CMA indecision shows need for legal precedent on flight refunds
Today (7 October 2021) the Competitions and Market Authority (CMA) announced that it was dropping its investigation into the refund policies of British Airways and Ryanair.
The CMA cited lack of clarity in law, stating that it could not be “sufficiently certain that it would be able to secure refunds for customers of British Airways”. The investigation, which was launched in June 2021, looked into the two airlines which were not refunding the cost of flights that went ahead when was not legal for people to travel.
BA offered vouchers and Ryanair offered rebooking on a later flight.
Law not clear
When a flight is cancelled the law is clear, a full refund must be given. However, the law does not cover the situation where a flight goes ahead but the law prevents people from going on it. The CMA believes that consumers should be refunded but “…concluded that prolonging this investigation could not be justified given the length of time it would take to reach an outcome in the courts and the uncertain outcome.
In the past, where airlines have tried to get out of paying refunds and test cases have been brought a precedent has been set. And that precedent has been set in favour of consumers. This could be from either a consumer organisation or a class action.” A class action is where a group of people come together and are represented as a group against a company in court.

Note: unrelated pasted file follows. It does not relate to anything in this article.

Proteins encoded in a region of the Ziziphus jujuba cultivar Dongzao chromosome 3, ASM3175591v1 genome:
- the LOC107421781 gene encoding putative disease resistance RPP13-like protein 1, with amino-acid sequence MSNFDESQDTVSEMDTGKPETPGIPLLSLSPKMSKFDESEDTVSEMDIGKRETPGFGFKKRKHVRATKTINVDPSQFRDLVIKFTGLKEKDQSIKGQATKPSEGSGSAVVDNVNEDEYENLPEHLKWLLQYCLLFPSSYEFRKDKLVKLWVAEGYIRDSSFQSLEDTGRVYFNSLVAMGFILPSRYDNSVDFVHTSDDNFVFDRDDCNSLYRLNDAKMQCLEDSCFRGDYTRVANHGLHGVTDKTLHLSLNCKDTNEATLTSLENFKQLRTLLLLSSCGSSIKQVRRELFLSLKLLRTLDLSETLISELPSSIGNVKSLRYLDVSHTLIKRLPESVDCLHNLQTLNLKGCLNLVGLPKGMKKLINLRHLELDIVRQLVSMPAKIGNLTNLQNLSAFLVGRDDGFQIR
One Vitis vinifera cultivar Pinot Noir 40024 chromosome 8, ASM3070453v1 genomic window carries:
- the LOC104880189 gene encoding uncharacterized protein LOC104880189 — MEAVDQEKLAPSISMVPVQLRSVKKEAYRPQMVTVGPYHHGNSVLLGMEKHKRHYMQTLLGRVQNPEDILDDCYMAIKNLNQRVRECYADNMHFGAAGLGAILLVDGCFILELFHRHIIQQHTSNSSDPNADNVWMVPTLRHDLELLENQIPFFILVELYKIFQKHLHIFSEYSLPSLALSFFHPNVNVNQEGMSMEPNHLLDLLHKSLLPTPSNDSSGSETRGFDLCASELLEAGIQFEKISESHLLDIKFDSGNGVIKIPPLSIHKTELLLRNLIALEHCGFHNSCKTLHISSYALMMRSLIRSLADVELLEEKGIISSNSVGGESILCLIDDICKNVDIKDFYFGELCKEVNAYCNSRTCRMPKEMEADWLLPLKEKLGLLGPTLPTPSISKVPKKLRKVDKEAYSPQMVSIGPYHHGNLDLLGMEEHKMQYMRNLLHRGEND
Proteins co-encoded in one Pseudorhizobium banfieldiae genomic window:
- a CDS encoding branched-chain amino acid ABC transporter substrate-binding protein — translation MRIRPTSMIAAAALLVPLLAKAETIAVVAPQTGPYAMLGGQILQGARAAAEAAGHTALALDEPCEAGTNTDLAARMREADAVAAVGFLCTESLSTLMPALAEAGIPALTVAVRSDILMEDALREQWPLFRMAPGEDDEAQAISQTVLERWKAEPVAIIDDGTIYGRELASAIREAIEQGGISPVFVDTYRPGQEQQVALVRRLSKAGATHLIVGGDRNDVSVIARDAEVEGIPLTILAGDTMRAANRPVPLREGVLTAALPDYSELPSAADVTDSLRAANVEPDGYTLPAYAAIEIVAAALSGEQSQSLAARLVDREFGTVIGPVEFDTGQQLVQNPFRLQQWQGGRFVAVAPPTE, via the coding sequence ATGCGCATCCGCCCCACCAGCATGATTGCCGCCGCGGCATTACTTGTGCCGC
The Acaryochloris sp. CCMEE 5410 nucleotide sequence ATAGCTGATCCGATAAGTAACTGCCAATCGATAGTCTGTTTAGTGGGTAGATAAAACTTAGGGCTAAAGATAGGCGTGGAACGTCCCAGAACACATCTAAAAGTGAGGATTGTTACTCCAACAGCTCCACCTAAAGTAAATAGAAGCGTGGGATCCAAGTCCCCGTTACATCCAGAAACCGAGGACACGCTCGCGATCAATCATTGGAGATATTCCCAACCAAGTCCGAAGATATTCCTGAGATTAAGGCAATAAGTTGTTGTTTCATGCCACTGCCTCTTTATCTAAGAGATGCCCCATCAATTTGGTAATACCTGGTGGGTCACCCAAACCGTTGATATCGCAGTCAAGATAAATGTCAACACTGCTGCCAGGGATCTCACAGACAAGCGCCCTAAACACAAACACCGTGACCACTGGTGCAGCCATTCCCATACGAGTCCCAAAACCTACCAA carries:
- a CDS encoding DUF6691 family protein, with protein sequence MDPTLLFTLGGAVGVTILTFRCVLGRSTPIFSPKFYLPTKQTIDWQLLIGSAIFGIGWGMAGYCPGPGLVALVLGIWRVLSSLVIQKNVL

For example, in the 2012 case of Huzar v Jet2 and Dawson v Thomson it was confirmed that “routine technical difficulties” for an airline are not “extraordinary circumstances” under the terms of the EC261 regulations. The Supreme Court upheld the decision in 2014.
And in 2018, the European Court of Justice ruled in the class action case of Helga Krüsemann and Others v TUIfly GmbH, stating that a strike by an airline company’s employees are not “extraordinary circumstances”.
I hope that that an enterprising law firm will pick up the case on behalf of an individual or group affected by Ryanair and BA’s refusal to refund customers and bring these airlines to justice.
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